Coastal Haiti Mission Newsletter
Website Revision and Review
This month we revisit the “Contact Us” tab
Coastal Haiti Mission
c/o Connie Goddard
3048 Spring Fancy Lane
Indian Trail, NC 28079
114 Old Westboro Road
North Grafton, MA 01536
41 Dellwood Road
Worcester, MA 01602
Pastor Coty Joseph
8 Eastham Street
Worcester, MA 01604
When we first walked into the village of Cahess, Haiti, years ago while on a short-term mission trip, we had eyes upon us from every direction. Both adults and children wondered who we were and what we were doing there in their beloved neighborhood.
We said “bonjour” to about everyone we passed (one of the few words we knew in the Creole language at the time). Each one politely returned our greeting, but, no doubt about it, we were strangers — different countries, different languages, different cultures, different colors…different to the core!
We were there to put up a multi-purpose building, and, soon our project was underway. We were staying at a hotel in Cap Haitien, the second-largest city in Haiti, and each new day we would return to the village to continue our work. Our contractor/carpenter and stone masons worked and sweated under the hot, Haitian sun.
The folks continued to stare, and we continued to say “bonjour.” The children became less shy and gave us crash lessons in Creole, but the adults still gave us a wide berth, except for the Haitian men who worked with our builders, and the woman who cooked for us. Many of the folk kind of “hung out” and watched.
Finally, the work was finished, and it was time to “light up” the building. We were in an area that had never had electric lights, so it was a big deal. The building was wired, and the generator turned on. The new building was filled with team members and Haitian men, women, and children who had come for the occasion. Anticipation was high. And the lights went on.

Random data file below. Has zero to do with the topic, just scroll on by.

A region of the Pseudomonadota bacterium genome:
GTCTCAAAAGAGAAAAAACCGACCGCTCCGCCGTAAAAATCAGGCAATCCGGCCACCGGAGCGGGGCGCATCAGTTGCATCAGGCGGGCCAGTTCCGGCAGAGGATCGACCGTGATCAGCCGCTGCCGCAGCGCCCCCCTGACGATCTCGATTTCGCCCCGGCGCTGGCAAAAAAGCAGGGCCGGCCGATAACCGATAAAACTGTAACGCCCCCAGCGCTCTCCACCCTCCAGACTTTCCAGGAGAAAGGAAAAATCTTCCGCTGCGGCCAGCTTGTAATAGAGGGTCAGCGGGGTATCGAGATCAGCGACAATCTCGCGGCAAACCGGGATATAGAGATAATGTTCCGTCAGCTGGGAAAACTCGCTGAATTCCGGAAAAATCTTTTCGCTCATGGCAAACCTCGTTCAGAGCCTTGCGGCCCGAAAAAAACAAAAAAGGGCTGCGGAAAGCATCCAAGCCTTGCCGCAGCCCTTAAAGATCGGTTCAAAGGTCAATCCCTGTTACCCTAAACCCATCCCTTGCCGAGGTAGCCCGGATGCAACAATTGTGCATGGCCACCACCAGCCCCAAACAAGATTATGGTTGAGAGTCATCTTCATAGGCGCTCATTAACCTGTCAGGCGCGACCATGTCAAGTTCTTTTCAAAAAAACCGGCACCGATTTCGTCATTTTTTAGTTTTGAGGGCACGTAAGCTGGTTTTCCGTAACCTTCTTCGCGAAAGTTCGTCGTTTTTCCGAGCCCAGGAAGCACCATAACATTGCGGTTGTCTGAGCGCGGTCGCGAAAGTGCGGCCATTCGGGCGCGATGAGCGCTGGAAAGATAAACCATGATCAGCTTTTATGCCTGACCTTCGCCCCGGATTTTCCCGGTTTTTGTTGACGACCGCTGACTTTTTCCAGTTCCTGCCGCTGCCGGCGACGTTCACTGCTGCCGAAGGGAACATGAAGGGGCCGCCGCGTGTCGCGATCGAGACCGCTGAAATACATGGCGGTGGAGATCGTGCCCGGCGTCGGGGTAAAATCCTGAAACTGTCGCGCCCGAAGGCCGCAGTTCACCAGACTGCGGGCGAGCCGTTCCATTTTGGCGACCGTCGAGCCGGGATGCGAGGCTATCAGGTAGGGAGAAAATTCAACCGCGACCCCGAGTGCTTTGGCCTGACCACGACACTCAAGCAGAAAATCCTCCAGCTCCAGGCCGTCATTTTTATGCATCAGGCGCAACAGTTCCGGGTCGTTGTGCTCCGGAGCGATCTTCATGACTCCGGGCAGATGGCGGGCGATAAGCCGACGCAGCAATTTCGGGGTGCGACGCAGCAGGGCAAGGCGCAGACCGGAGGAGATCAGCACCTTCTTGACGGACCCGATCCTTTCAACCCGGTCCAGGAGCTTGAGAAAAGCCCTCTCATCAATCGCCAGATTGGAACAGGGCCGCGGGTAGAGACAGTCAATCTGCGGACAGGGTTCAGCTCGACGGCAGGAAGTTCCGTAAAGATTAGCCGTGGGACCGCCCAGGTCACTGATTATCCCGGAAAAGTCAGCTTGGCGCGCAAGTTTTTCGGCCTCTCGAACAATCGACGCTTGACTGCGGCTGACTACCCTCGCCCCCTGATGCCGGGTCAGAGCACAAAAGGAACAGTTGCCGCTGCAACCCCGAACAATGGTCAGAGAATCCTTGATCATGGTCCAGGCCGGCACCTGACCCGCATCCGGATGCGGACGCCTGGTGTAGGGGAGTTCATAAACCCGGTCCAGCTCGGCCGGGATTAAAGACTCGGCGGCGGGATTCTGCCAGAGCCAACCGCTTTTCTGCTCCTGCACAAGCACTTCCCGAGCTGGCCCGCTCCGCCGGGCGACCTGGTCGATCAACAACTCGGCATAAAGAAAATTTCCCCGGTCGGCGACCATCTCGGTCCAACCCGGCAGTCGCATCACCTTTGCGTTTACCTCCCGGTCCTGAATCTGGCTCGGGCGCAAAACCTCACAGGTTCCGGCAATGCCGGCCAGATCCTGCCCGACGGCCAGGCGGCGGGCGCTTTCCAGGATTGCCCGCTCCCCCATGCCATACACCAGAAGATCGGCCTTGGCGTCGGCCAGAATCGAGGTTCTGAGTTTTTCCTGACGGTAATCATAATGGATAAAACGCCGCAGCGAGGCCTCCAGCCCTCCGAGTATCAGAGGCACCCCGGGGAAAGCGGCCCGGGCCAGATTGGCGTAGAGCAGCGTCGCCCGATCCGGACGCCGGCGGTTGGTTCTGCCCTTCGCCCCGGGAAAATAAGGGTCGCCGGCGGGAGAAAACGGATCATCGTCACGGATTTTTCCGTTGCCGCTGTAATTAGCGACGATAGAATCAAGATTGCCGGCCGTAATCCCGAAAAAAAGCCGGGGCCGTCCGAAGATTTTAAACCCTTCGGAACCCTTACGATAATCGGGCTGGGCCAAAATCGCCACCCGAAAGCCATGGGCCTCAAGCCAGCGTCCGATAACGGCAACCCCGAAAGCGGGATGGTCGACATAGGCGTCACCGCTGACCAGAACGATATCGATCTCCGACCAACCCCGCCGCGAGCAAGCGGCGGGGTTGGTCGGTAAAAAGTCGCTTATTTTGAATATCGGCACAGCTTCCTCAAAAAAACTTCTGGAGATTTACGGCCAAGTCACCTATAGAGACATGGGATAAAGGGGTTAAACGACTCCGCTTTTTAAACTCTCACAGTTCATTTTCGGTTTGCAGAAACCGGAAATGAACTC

Suddenly, the place became alive: Cheering! Clapping! Laughing! Singing! dancing! loving! PRAISING THE LORD!
(Allow me to say) “Holy Hilarity!”
And there it was — CHURCH! We were having “church!” Different countries, different languages, different cultures, different colors! No longer “strangers,” but “brothers and “sisters” in Christ. One God! One Father!
And so the merriment continued. Light drifted out from the building and mingled with the soft tropical breezes.
A taste of heaven. Oh, yes!
Walking this Way with you,
In Haiti, Mardi Gras 2021 was held from Sunday, February 14 to Tuesday February 16. This 3 day celebration has its roots in the beliefs and practices of Voodoo. Therefore the Christian Churches and Schools, discourage their members from attending these celebrations.
Pastor Coty Joseph Writes
When it was Carnival/Mardi Gras time, my father never let his children go to watch the celebrations, let alone participate in them.
He would refer to Mardi Gras as the devil’s work and therefore, we should not under any circumstances, partake in the festivities of Mardi Gras.
Mardi Gras affects people in different ways: one group of people, particularly the children, like to follow the disguised person, who is called the local Mardi Gras, as he moves along the street.
A second group, mostly made up of children, are extremely fearful of the Mardi Gras. Some children are so afraid, that it becomes very easy to get them do extra chores (similar to the bogeyman in US folklore).
Many children stop wetting their beds at night during the time of Mardi Gras. Often, grownups would frighten them by saying, that the Mardi Gras is looking for children who wet their beds.
In past years, people used to wear costumes and disguises just for the fun of it. Then, you could have a disguised person dance for you, for a small fee.
Now, it is nearly impossible to encounter such a treat. The everyday struggle of life has changed the way we live and celebrate, so it is unlikely to find this kind of expression anymore.
Now, during the time of Mardi Gras, many people are mostly interested in panhandling. One of the techniques a costumed Mardi Gras person will use, is to lay down in the street, near a police officer, thinking that a car will not run him over, in the presence of the officer. That forces the approaching driver to stop. The disguised person then demands money from the driver, for allowing the driver to continue.
Some people are not normally comfortable in engaging in the practice of panhandling. However, when in disguise, and they have no fear of being recognized, they engage in this practice.
Whenever I am on the road during Mardi Gras time, I always make sure I have some loose change with me, just in case I find a person blocking the road.
The School Lunch Program
Teacher Raymond Roceny wrote:
Special greetings to all the supporters on behalf of the students and the teachers of the school “Institution Bonne Nouvelle de Cahesse”(IBNC).